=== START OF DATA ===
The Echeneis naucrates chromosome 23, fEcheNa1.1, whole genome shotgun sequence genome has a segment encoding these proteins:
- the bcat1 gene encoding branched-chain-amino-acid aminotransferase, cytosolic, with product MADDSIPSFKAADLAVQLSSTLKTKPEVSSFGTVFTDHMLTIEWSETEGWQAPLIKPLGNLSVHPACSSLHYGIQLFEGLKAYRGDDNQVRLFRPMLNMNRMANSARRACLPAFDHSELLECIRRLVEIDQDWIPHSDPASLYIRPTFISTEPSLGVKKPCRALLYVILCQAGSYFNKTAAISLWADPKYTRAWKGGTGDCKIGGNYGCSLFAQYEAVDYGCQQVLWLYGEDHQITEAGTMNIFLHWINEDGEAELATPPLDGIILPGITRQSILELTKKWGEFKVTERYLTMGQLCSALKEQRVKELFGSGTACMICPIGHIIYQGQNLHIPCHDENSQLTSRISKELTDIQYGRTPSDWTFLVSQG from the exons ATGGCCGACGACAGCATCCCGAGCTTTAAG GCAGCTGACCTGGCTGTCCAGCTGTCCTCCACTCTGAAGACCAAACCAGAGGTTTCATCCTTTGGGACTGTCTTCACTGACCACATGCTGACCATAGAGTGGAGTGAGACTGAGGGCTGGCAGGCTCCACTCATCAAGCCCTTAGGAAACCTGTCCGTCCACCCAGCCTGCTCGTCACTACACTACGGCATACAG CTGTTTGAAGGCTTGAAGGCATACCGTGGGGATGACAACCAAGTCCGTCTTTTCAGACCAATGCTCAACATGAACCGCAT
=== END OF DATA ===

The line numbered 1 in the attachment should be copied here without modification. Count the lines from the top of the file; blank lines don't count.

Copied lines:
The Echeneis naucrates chromosome 23, fEcheNa1.1, whole genome shotgun sequence genome has a segment encoding these proteins: